I chose the catapult, because I think it looks the coolest and has the most authentic medieval feel (sorry, bombard). It was a fun build, which was surprisingly ‘technic’ heavy. Most medieval builds are usually just traditional blocks, possibly with some light technic elements (water wheels, etc), but this felt more like a medieval technic build, using construction techniques similar to a car model. It was actually pretty awesome. It took about 3 hours or so to complete.
The instructions follow the stages you would expect, first assembling the base, then constructing the mast assembly, attaching the arm and bucket, and then finally attaching the wheels.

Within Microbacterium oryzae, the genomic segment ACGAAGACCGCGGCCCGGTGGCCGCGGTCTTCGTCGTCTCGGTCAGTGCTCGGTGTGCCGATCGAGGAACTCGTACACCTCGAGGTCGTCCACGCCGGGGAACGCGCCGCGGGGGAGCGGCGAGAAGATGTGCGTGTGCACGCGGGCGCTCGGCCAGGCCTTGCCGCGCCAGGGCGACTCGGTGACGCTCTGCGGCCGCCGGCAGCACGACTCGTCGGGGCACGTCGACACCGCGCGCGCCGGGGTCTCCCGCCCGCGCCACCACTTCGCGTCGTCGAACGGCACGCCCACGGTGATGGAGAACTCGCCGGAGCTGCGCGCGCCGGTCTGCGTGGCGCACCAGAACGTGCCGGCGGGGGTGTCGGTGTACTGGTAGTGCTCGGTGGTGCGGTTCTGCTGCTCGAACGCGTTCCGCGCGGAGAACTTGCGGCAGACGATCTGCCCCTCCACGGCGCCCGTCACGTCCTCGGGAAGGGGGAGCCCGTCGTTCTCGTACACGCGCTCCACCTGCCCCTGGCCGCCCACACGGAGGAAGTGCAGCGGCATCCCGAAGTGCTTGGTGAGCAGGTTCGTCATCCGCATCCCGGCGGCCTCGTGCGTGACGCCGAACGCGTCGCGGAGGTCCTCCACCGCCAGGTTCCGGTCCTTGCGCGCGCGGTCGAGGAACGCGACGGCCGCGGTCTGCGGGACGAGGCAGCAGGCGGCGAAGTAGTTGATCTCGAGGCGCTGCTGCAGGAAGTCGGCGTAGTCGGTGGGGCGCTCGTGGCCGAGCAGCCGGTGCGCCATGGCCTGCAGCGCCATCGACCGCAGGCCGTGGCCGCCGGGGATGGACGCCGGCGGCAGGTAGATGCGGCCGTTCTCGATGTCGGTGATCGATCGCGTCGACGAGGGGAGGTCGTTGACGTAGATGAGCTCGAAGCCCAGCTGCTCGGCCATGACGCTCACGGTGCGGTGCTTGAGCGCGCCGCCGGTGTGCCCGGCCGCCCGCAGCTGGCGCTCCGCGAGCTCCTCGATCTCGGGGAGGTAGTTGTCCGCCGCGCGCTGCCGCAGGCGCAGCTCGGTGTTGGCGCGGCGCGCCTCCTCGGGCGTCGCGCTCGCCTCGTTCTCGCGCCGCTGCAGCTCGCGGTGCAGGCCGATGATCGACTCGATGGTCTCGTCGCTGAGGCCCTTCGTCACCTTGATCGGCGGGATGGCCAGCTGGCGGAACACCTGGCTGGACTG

Keep in mind, after completing the catapult you will only be about 1/3 of the way through the instruction booklet. You will not have enough pieces for another siege weapon, but don’t forget to flip to the very last couple pages to assemble the target.
There are a couple points I want to highlight:
Elastic Sizing– This is one part where the instructions were not entirely clear. There are 4 different elastic sizes included, but the measurements in the instructions didn’t seem to line up with the actual size. I ended up just trying them all out to see which worked best.
Attaching the Catapult Arm- The most difficult part of the catapult build was attaching the main arm and bucket to the base. Because the technic rods are a bit tight, it was difficult to hold the shaft in place while also forcefully sliding the rod into place. Young builders might need an extra set of adult hands at this point.
Once assembled, the catapult looks great. The spikes and other decorative accents give it an appropriately intimidating look for a giant siege weapon.